And if Canavan is deemed unsatisfactory, for whatever reason — and if he is, then that reflects on LNP preselection standards and processes more than anything — then elevating Macfarlane is a poke in the eye to interstate Nationals who thoroughly deserve promotion when the opportunity arises.

Bridget McKenzie from Victoria is, in my view, at the top of such a list, but Darren Chester, Luke Hartsuyker and Fiona Nash would all be justified in feeling aggrieved if passed over for a dud and an opportunistic party-hopper like Macfarlane.

To me, it doesn’t matter that LNP branch members in Groom overwhelmingly voted to approve Macfarlane’s party-hopping; their ranks are heavily skewed in favour of the National Party, and to the extent that vote is relevant at all, it is merely to highlight what was wrong with the amalgamation of the conservative parties in the first place.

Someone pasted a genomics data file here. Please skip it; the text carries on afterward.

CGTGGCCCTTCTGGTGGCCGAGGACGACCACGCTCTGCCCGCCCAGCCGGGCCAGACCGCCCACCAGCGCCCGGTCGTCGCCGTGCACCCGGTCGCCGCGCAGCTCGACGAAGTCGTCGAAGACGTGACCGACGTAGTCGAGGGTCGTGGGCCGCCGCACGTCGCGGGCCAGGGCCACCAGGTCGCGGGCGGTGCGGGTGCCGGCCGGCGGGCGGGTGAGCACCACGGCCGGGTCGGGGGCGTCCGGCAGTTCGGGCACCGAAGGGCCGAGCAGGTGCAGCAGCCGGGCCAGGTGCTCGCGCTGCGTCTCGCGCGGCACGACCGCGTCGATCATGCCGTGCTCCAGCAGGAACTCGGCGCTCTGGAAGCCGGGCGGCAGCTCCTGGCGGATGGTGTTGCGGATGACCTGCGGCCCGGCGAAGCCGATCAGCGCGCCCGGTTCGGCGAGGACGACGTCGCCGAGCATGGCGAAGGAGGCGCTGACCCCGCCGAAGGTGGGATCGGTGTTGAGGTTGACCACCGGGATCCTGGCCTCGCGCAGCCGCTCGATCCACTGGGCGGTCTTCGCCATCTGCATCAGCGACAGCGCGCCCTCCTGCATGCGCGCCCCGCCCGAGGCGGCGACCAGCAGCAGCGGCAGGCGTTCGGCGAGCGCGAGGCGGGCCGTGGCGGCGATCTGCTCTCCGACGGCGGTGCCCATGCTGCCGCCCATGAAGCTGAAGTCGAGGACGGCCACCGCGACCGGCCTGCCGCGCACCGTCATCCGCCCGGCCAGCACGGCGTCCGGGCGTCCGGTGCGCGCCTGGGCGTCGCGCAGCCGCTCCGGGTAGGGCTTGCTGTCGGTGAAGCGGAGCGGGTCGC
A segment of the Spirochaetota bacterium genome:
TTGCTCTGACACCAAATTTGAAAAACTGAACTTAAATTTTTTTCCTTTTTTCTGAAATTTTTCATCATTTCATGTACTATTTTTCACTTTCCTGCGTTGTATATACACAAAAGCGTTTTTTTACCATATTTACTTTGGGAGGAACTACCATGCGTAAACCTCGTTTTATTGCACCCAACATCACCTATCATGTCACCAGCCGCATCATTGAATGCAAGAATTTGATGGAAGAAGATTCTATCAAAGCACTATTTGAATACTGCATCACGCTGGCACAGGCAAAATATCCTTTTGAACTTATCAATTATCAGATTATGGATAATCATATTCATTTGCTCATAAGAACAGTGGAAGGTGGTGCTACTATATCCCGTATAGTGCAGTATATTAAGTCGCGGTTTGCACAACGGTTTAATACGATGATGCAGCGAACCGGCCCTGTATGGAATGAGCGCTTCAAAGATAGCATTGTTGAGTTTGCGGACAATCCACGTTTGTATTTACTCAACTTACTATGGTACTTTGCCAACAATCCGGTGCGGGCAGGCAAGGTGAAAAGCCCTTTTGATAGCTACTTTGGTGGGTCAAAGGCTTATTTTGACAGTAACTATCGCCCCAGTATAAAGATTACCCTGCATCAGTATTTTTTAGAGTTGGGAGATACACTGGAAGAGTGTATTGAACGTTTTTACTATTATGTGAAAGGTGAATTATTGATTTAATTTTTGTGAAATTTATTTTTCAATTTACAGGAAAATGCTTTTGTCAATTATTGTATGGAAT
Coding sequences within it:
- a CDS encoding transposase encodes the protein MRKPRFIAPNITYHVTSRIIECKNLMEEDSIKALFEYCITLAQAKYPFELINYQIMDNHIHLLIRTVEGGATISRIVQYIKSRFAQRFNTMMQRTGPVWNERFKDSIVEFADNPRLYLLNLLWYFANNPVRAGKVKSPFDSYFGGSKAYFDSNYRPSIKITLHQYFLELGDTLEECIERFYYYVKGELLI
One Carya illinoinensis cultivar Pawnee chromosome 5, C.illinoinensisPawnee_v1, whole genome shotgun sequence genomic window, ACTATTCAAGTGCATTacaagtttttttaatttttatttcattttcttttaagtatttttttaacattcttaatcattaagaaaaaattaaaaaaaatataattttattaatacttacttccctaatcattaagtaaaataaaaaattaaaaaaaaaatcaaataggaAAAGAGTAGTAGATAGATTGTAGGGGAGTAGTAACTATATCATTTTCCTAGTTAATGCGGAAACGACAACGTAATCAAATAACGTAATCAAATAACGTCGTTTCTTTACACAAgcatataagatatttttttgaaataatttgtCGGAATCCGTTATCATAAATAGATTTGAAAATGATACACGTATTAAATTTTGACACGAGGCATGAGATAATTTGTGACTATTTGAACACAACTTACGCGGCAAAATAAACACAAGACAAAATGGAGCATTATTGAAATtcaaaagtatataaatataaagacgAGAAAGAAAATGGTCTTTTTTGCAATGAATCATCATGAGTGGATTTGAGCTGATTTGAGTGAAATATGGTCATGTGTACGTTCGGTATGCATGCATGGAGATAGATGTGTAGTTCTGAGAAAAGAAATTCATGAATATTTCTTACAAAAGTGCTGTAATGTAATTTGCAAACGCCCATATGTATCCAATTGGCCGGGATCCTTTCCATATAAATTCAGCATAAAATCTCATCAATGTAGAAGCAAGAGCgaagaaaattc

There is no principle that can vindicate what Macfarlane, re-endorsed as a Liberal just last month by largely the same people, has done, and it cannot be said the branch members have voted “on principle” now. They have simply seen the opportunity to pilfer a seat from the Liberals and taken it.

The last line of defence against Macfarlane — and an opportunity to instil any decency at all in this process — now rests with the LNP’s state executive.

And for what it’s worth — now aged 60, hardly a long-term prospect, and armed only with a ministerial record under Tony Abbott that would make interventionist socialists blush — I don’t think Macfarlane offers any value to the Coalition whatsoever, irrespective of what party he thinks will best serve his own prospects for advancement.

If being a National Party backbencher is the least odious outcome possible, then thus it should be, but the LNP now has a moral and ethical obligation to halt the Macfarlane “buggernaut” in its tracks.

For, frankly, what it is being asked to sanction is nothing less than an act of political buggery.

In the final analysis, Macfarlane is an endorsed Liberal candidate who has opted to stand for someone else, and as far as I’m concerned that makes him fair game: he’s already standing against the party whose endorsement he secured just a few weeks ago.

If that endorsement was obtained under false pretences to enable him to spit in the Liberal Party’s eye, which seems likely, then in my view he’s owed nothing: the finer points of the Queensland LNP’s subterranean mechanics notwithstanding.